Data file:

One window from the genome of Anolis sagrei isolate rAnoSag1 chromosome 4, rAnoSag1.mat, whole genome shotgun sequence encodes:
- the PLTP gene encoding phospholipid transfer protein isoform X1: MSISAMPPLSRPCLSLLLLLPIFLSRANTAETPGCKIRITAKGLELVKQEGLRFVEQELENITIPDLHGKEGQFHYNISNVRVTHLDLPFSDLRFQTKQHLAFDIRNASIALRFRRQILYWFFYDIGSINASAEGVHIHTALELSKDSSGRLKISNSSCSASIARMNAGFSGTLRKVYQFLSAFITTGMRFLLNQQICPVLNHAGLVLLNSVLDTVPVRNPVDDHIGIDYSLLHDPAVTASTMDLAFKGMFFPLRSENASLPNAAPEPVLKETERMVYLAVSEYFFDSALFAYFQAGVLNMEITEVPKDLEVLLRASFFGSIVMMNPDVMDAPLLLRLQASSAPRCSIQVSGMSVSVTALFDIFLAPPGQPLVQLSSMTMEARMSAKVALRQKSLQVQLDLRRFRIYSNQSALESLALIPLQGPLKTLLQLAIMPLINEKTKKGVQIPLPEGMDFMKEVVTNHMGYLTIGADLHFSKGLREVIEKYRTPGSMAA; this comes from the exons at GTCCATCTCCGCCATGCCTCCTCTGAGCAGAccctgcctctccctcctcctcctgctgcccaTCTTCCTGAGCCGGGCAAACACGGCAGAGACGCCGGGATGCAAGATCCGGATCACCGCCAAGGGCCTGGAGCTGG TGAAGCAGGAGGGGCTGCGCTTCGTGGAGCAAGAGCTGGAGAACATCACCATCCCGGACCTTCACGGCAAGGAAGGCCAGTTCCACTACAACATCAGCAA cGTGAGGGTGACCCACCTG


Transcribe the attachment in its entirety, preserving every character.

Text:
One window from the genome of Anolis sagrei isolate rAnoSag1 chromosome 4, rAnoSag1.mat, whole genome shotgun sequence encodes:
- the PLTP gene encoding phospholipid transfer protein isoform X1: MSISAMPPLSRPCLSLLLLLPIFLSRANTAETPGCKIRITAKGLELVKQEGLRFVEQELENITIPDLHGKEGQFHYNISNVRVTHLDLPFSDLRFQTKQHLAFDIRNASIALRFRRQILYWFFYDIGSINASAEGVHIHTALELSKDSSGRLKISNSSCSASIARMNAGFSGTLRKVYQFLSAFITTGMRFLLNQQICPVLNHAGLVLLNSVLDTVPVRNPVDDHIGIDYSLLHDPAVTASTMDLAFKGMFFPLRSENASLPNAAPEPVLKETERMVYLAVSEYFFDSALFAYFQAGVLNMEITEVPKDLEVLLRASFFGSIVMMNPDVMDAPLLLRLQASSAPRCSIQVSGMSVSVTALFDIFLAPPGQPLVQLSSMTMEARMSAKVALRQKSLQVQLDLRRFRIYSNQSALESLALIPLQGPLKTLLQLAIMPLINEKTKKGVQIPLPEGMDFMKEVVTNHMGYLTIGADLHFSKGLREVIEKYRTPGSMAA; this comes from the exons at GTCCATCTCCGCCATGCCTCCTCTGAGCAGAccctgcctctccctcctcctcctgctgcccaTCTTCCTGAGCCGGGCAAACACGGCAGAGACGCCGGGATGCAAGATCCGGATCACCGCCAAGGGCCTGGAGCTGG TGAAGCAGGAGGGGCTGCGCTTCGTGGAGCAAGAGCTGGAGAACATCACCATCCCGGACCTTCACGGCAAGGAAGGCCAGTTCCACTACAACATCAGCAA cGTGAGGGTGACCCACCTG